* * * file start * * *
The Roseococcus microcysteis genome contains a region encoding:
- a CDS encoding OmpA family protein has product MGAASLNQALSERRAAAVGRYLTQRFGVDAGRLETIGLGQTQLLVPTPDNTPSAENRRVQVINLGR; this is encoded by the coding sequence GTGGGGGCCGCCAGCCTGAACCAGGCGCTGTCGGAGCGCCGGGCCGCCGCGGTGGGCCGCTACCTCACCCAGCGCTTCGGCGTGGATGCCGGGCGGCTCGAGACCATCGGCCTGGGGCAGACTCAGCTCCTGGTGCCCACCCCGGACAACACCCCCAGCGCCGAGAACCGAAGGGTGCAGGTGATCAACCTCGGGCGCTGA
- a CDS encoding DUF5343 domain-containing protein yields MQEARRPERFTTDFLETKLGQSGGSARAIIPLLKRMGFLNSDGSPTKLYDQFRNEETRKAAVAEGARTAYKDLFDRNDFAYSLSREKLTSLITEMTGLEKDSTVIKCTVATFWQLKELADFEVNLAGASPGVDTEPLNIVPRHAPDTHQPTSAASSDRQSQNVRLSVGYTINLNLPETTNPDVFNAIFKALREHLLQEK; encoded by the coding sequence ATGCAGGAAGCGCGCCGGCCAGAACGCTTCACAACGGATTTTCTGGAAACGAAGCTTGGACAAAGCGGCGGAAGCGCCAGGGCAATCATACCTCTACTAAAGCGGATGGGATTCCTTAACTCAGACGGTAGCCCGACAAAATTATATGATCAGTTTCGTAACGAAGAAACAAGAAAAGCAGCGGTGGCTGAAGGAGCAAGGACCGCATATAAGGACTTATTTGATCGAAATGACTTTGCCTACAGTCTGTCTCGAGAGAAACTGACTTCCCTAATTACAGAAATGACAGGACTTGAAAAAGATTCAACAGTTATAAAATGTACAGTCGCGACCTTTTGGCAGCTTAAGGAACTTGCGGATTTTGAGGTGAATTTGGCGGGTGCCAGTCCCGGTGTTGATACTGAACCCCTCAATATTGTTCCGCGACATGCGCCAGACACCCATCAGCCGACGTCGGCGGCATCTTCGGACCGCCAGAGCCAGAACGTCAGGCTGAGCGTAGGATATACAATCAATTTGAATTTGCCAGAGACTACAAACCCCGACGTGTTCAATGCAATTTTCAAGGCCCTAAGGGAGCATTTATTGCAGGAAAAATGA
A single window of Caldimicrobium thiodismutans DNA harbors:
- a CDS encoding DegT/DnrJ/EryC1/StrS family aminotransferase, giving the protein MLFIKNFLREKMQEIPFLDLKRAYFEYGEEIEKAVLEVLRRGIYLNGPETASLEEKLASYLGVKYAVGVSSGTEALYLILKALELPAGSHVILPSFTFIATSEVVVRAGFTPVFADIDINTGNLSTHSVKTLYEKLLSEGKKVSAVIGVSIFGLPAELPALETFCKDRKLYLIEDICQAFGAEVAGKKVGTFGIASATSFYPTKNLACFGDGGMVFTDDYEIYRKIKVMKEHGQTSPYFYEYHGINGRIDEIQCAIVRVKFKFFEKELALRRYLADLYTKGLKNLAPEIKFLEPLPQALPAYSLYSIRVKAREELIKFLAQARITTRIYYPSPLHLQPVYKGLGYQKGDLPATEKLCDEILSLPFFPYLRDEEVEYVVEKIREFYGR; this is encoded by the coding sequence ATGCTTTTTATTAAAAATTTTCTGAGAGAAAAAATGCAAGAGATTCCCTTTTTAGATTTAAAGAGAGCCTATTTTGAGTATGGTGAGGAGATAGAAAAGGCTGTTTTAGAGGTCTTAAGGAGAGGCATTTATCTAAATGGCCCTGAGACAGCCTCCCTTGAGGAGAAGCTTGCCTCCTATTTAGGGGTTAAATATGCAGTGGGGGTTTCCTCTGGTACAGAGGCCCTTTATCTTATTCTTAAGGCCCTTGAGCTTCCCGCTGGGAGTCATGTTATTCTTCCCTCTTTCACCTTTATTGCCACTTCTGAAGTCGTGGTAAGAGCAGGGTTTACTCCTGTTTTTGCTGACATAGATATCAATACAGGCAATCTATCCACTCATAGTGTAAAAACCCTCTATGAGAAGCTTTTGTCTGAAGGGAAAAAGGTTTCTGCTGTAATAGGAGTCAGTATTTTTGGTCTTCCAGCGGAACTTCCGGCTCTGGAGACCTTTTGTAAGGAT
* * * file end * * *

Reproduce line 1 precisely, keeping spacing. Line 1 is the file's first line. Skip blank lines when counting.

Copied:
The Roseococcus microcysteis genome contains a region encoding: